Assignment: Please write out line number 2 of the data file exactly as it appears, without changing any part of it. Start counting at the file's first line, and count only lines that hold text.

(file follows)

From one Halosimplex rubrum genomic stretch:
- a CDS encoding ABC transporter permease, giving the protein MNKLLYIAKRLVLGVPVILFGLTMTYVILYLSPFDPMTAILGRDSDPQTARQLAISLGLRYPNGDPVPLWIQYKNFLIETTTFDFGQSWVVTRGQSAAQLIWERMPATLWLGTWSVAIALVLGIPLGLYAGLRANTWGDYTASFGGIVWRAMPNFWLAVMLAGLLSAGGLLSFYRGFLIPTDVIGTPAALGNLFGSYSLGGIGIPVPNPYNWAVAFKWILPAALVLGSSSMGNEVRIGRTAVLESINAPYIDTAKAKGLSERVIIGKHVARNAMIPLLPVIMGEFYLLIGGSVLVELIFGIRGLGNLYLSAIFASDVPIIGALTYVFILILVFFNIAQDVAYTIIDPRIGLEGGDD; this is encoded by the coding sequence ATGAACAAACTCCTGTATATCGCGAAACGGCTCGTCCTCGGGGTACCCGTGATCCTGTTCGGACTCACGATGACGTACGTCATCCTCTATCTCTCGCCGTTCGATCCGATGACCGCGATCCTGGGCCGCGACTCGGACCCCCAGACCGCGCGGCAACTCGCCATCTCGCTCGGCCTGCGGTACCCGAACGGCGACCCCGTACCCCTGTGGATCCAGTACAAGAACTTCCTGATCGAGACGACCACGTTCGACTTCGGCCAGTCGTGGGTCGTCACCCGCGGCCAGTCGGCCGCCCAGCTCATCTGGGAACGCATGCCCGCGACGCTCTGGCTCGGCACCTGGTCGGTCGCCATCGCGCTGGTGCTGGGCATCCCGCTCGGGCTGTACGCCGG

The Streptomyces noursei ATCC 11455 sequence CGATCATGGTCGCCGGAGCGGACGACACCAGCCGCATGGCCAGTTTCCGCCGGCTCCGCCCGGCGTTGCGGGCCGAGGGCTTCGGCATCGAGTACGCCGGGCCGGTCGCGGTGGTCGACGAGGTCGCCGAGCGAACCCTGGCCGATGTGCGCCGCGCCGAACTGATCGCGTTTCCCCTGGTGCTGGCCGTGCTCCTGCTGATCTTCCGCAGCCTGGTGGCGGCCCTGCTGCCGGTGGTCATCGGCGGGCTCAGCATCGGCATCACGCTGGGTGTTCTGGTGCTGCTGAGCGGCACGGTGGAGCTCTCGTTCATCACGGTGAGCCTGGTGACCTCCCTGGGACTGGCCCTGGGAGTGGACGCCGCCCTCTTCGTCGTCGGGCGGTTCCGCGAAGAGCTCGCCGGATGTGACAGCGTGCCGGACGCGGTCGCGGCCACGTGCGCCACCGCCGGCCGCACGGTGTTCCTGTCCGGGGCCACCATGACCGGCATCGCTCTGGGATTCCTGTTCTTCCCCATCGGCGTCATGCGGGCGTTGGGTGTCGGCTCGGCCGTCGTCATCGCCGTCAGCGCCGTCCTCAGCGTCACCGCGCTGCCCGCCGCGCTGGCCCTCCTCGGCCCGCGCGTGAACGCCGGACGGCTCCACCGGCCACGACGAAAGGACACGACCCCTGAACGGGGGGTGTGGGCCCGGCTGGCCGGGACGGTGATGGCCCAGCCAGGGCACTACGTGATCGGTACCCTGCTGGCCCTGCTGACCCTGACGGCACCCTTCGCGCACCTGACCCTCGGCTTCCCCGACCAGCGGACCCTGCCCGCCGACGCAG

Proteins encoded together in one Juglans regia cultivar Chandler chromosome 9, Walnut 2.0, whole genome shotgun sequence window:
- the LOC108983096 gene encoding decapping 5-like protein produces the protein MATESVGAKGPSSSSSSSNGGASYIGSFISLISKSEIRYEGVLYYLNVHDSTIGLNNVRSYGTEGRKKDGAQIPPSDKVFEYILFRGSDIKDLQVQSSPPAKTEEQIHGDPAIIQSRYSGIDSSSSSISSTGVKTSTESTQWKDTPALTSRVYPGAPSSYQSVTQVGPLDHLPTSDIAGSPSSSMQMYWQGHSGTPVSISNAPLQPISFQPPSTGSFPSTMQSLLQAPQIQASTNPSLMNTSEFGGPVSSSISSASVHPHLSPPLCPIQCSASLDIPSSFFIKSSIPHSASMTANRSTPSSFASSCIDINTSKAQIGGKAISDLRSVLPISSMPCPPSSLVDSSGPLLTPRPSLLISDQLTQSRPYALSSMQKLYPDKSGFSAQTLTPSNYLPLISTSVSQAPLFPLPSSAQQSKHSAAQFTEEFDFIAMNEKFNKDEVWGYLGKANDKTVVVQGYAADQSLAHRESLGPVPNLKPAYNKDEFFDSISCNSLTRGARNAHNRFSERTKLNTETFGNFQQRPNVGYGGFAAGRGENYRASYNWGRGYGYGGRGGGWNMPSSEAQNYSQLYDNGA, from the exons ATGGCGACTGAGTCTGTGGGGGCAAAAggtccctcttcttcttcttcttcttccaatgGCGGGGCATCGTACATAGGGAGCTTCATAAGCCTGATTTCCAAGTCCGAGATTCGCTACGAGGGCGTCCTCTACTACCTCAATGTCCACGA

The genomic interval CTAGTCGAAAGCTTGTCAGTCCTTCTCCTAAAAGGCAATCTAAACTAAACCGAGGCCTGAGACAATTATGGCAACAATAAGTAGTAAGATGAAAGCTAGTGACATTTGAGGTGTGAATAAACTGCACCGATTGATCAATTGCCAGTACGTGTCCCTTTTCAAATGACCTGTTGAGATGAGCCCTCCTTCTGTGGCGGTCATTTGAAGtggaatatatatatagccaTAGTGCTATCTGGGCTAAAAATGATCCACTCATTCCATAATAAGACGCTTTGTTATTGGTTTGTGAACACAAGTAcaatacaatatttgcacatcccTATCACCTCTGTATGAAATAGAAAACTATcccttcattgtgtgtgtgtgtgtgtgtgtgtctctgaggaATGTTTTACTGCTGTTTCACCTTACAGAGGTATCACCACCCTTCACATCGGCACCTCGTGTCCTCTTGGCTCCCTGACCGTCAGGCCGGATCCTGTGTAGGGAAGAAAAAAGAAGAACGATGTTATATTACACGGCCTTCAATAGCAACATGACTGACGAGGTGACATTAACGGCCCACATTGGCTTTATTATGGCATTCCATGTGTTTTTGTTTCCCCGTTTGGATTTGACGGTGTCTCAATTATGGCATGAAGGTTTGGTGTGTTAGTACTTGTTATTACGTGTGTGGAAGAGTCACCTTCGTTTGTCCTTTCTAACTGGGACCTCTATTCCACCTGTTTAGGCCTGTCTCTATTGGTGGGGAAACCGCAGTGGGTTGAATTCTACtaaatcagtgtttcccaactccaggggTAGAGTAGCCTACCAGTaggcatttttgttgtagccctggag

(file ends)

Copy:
- a CDS encoding ABC transporter permease, giving the protein MNKLLYIAKRLVLGVPVILFGLTMTYVILYLSPFDPMTAILGRDSDPQTARQLAISLGLRYPNGDPVPLWIQYKNFLIETTTFDFGQSWVVTRGQSAAQLIWERMPATLWLGTWSVAIALVLGIPLGLYAGLRANTWGDYTASFGGIVWRAMPNFWLAVMLAGLLSAGGLLSFYRGFLIPTDVIGTPAALGNLFGSYSLGGIGIPVPNPYNWAVAFKWILPAALVLGSSSMGNEVRIGRTAVLESINAPYIDTAKAKGLSERVIIGKHVARNAMIPLLPVIMGEFYLLIGGSVLVELIFGIRGLGNLYLSAIFASDVPIIGALTYVFILILVFFNIAQDVAYTIIDPRIGLEGGDD; this is encoded by the coding sequence ATGAACAAACTCCTGTATATCGCGAAACGGCTCGTCCTCGGGGTACCCGTGATCCTGTTCGGACTCACGATGACGTACGTCATCCTCTATCTCTCGCCGTTCGATCCGATGACCGCGATCCTGGGCCGCGACTCGGACCCCCAGACCGCGCGGCAACTCGCCATCTCGCTCGGCCTGCGGTACCCGAACGGCGACCCCGTACCCCTGTGGATCCAGTACAAGAACTTCCTGATCGAGACGACCACGTTCGACTTCGGCCAGTCGTGGGTCGTCACCCGCGGCCAGTCGGCCGCCCAGCTCATCTGGGAACGCATGCCCGCGACGCTCTGGCTCGGCACCTGGTCGGTCGCCATCGCGCTGGTGCTGGGCATCCCGCTCGGGCTGTACGCCGG